One reason may be that he keeps talking about details of the proposal while voters are looking at the issue in a broader context. Polling conducted earlier this week shows that 57% of voters believe that passage of the legislation would hurt the economy, while only 25% believe it would help...
When the president responds that the plan is deficit neutral, he runs into a pair of basic problems. The first is that voters think reducing spending is more important than reducing the deficit. So a plan that is deficit neutral with a big spending hike is not going to be well received.
But the bigger problem is that people simply don't trust the official projections. People in Washington may live and die by the pronouncements of the Congressional Budget Office, but 81% of voters say it's likely the plan will end up costing more than projected. Only 10% say the official numbers are likely to be on target.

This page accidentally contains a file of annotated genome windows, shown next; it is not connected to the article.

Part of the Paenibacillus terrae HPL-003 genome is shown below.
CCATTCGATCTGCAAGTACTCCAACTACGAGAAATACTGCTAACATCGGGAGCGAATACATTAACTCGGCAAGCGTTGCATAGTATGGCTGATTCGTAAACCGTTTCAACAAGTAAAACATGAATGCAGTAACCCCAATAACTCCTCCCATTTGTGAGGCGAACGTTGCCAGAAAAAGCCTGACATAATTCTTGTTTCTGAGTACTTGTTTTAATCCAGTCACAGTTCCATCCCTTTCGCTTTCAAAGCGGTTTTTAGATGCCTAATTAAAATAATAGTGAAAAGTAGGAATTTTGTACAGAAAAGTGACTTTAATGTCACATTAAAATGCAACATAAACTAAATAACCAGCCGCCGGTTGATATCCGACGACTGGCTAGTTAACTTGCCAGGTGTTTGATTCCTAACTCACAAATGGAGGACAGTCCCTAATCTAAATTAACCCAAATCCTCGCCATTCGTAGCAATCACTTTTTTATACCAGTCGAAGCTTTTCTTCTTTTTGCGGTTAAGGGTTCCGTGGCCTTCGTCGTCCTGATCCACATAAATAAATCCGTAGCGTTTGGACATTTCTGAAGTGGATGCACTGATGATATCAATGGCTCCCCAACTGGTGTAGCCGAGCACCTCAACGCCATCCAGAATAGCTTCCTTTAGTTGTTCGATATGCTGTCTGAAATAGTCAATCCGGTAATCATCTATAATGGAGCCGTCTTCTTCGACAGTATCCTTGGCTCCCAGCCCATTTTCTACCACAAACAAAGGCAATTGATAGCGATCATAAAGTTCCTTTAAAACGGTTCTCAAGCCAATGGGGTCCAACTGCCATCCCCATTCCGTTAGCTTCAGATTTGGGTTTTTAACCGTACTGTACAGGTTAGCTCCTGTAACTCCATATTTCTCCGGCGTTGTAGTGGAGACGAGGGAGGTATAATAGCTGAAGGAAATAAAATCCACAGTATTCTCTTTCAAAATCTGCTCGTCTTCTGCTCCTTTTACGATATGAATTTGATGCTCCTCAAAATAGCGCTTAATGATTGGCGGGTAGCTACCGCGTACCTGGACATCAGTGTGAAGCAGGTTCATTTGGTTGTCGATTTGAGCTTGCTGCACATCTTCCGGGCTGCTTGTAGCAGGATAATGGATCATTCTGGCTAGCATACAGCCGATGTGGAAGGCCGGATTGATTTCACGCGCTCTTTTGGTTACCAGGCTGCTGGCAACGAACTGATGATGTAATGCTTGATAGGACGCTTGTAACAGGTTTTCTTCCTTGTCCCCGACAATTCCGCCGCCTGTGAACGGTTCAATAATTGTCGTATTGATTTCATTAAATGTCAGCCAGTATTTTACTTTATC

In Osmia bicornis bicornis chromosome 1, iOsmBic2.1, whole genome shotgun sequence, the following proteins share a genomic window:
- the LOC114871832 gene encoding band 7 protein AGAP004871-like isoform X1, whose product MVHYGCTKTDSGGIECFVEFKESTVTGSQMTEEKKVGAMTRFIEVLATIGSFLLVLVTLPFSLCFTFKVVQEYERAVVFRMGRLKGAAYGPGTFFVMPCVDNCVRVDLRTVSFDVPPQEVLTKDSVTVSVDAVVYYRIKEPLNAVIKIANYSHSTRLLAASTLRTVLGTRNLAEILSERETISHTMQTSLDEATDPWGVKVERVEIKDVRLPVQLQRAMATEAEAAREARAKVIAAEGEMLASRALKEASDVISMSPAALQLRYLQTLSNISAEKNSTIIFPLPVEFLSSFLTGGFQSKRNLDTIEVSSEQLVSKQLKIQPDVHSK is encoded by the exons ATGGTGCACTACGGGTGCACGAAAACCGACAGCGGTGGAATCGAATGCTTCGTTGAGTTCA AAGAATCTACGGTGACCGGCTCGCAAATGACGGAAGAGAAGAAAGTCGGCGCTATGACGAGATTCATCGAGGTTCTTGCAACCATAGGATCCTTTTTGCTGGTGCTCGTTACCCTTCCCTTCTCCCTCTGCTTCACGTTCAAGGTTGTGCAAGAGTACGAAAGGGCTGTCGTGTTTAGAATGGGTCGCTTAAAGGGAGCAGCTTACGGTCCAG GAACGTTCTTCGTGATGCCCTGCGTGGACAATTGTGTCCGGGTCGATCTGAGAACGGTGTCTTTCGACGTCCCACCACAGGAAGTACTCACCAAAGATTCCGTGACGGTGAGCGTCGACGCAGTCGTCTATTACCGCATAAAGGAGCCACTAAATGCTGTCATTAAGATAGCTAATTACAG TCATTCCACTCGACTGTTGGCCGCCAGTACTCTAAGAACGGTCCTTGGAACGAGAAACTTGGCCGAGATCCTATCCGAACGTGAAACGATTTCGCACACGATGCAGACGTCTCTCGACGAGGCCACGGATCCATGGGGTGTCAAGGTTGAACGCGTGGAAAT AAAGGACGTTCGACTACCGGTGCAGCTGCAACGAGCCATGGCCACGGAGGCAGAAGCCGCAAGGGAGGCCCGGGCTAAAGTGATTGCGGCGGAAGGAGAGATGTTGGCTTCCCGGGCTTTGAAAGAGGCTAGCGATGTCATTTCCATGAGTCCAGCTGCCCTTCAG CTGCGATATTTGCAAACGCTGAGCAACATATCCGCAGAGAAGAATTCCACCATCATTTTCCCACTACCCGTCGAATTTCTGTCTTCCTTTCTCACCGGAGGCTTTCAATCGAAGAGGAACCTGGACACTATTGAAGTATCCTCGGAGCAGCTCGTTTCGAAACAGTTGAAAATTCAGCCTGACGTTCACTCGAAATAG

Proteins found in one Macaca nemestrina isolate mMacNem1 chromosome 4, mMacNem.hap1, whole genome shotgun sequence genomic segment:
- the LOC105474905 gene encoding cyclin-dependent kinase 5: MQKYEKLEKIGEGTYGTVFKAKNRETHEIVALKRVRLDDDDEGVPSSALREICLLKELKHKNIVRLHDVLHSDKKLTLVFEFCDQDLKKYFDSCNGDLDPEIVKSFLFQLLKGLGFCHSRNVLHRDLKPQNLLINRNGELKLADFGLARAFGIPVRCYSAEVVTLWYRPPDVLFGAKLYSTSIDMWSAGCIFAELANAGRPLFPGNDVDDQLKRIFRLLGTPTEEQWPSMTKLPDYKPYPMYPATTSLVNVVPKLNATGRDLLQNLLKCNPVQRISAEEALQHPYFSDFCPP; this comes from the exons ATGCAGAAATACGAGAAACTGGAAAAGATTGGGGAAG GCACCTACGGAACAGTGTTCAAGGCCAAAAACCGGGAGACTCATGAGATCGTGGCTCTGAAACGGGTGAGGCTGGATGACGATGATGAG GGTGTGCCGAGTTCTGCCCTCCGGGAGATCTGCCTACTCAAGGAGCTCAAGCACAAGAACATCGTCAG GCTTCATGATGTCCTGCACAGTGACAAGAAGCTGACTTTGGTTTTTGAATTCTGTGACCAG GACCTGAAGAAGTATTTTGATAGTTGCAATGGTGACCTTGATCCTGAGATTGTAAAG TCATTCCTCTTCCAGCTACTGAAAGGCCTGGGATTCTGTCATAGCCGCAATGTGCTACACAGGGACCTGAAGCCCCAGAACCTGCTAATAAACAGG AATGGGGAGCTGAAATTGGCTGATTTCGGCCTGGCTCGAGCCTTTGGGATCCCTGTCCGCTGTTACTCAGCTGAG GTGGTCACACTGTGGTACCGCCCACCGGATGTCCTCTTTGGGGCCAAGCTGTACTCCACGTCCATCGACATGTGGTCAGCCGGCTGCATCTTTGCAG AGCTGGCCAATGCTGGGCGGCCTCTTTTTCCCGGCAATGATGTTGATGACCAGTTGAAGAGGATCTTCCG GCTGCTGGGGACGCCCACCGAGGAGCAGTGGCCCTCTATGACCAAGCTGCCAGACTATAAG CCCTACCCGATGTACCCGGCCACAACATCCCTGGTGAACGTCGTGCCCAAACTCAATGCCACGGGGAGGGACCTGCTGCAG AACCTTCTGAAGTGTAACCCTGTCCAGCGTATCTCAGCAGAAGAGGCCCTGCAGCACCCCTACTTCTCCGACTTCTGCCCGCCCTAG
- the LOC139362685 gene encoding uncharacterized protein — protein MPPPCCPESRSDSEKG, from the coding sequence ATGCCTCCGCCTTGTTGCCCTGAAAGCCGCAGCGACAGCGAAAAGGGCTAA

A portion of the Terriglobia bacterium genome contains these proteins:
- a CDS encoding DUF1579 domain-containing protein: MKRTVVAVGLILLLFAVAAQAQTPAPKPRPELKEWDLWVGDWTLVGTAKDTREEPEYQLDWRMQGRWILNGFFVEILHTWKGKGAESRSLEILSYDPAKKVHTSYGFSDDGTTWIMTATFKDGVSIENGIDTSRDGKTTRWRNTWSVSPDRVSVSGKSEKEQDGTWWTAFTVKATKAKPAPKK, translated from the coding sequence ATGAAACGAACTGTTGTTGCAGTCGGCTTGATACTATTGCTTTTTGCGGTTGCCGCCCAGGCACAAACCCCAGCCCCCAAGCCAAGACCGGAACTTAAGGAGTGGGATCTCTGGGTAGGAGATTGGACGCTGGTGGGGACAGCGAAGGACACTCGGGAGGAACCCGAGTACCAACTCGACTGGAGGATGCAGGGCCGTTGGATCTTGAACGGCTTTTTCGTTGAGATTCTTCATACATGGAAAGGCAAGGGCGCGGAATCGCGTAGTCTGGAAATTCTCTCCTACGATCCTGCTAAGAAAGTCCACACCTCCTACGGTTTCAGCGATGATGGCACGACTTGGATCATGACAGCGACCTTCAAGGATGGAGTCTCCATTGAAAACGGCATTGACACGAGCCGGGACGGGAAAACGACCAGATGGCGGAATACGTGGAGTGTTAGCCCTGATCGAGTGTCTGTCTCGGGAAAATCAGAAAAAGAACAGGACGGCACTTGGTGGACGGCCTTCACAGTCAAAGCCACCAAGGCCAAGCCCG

As a result, 66% of voters believe passage of the president's plan will lead to higher deficits and 78% say it's at least somewhat likely to mean higher middle-class taxes. Even within the president's own political party there are concerns on these fronts.
Americans already watch commercials that tell the people they can eat all the ice cream they want without gaining any weight. Why should politicians think the People are stupid enough to believe you can have everything for nothing? It works in election years but not the rest of the time.